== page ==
Paul Laurence Dunbar

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Lyrics of Love and Laughter (1903)

Lyrics of Love and Laughter

Dedicated to Miss Catherine Impey

First published by Dodd, Mead and Company
University Press, John Wilson and Son, Cambridge USA

Copyright 1903

To An Ingrate

This is to-day, a golden summer's day,
And yet -; and yet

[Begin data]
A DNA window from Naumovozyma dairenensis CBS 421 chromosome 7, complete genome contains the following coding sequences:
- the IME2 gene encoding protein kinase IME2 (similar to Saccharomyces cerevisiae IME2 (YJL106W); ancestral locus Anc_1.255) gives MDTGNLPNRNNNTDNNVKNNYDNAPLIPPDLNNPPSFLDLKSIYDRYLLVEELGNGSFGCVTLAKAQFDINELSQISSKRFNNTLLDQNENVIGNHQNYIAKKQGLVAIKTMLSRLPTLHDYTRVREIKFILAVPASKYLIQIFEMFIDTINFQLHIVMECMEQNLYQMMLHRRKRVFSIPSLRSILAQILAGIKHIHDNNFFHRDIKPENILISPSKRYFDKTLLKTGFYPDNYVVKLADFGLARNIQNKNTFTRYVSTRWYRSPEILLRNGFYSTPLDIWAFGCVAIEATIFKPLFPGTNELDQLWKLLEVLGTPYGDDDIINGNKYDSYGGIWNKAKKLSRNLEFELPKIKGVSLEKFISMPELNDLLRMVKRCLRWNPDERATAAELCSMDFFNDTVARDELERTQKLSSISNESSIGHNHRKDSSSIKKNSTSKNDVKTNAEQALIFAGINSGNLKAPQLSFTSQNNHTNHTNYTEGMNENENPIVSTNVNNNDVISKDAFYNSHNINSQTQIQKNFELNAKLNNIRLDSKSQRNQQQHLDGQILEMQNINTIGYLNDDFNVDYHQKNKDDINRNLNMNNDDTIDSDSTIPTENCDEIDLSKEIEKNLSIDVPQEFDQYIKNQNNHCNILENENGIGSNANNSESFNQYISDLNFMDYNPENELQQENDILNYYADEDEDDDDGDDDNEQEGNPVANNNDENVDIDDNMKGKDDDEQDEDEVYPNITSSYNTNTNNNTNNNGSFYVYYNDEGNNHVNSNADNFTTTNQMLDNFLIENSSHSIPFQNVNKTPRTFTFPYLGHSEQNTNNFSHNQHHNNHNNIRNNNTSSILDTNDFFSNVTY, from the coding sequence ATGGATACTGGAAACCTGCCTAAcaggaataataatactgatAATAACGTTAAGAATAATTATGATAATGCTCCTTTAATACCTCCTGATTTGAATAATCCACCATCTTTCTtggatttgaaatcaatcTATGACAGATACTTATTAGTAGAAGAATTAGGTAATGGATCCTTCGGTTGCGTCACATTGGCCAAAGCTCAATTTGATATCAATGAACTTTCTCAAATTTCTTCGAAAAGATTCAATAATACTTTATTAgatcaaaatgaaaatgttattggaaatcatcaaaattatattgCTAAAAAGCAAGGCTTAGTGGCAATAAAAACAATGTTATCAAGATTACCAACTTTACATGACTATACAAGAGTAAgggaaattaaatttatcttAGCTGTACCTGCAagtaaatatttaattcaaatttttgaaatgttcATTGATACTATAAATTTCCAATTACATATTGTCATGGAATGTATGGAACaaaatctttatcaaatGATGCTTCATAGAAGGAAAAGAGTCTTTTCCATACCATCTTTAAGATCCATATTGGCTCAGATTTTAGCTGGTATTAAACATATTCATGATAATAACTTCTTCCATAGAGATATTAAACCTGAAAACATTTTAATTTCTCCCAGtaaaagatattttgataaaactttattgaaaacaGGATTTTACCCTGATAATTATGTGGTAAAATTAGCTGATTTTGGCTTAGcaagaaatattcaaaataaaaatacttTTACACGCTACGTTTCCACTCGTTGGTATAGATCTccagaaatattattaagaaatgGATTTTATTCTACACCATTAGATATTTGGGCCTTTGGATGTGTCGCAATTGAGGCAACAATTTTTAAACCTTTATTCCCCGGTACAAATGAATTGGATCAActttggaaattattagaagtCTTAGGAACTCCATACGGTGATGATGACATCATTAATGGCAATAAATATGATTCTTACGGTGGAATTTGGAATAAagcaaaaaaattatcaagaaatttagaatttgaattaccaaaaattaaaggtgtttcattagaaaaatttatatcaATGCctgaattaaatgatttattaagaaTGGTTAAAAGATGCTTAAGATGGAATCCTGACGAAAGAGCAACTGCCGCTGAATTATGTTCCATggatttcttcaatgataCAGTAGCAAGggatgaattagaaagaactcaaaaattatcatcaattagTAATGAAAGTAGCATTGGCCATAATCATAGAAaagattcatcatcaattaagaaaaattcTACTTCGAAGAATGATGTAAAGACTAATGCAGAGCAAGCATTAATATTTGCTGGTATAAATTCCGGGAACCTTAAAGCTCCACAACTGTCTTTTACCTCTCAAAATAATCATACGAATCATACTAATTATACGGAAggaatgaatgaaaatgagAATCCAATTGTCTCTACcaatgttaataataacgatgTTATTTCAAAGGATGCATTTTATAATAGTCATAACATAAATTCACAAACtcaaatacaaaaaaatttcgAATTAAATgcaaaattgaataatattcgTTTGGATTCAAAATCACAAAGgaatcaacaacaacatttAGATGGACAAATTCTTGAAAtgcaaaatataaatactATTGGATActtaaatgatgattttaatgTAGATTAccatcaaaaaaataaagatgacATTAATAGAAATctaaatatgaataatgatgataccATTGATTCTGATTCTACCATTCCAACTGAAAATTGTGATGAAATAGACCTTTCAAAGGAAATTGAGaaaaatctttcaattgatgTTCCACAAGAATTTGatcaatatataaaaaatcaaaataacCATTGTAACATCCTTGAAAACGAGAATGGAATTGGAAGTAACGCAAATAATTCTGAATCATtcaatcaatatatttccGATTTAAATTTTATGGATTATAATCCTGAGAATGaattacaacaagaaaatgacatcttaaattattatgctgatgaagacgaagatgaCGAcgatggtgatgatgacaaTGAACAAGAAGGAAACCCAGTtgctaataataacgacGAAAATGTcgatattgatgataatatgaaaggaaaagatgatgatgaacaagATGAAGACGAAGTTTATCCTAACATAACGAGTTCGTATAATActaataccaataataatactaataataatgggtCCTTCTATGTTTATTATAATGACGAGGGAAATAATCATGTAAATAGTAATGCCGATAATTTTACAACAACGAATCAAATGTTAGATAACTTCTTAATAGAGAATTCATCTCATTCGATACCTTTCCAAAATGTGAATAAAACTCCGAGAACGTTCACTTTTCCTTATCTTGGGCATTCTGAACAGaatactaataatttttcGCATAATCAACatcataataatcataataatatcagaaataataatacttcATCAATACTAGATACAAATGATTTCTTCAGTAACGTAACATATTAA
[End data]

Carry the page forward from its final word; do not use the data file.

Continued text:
My vengeful soul will not forget
The past, forever now forgot, you say.

From that half height where I had sadly climbed,
I stretched my hand,
I lone in all that land,
Down there, where, helpless, you were limed.

Our fingers clasped, and dragging me a pace,
You struggled up.
It is a bitter Cup,
That now for naught, you turn away your face.

I shall remember this for aye and aye.
Whate'er may come,
Althought my lips are dumb,
My spirit holds you to that yesterday.

This poem appears in the following book(s):

Lyrics of Love and Laughter

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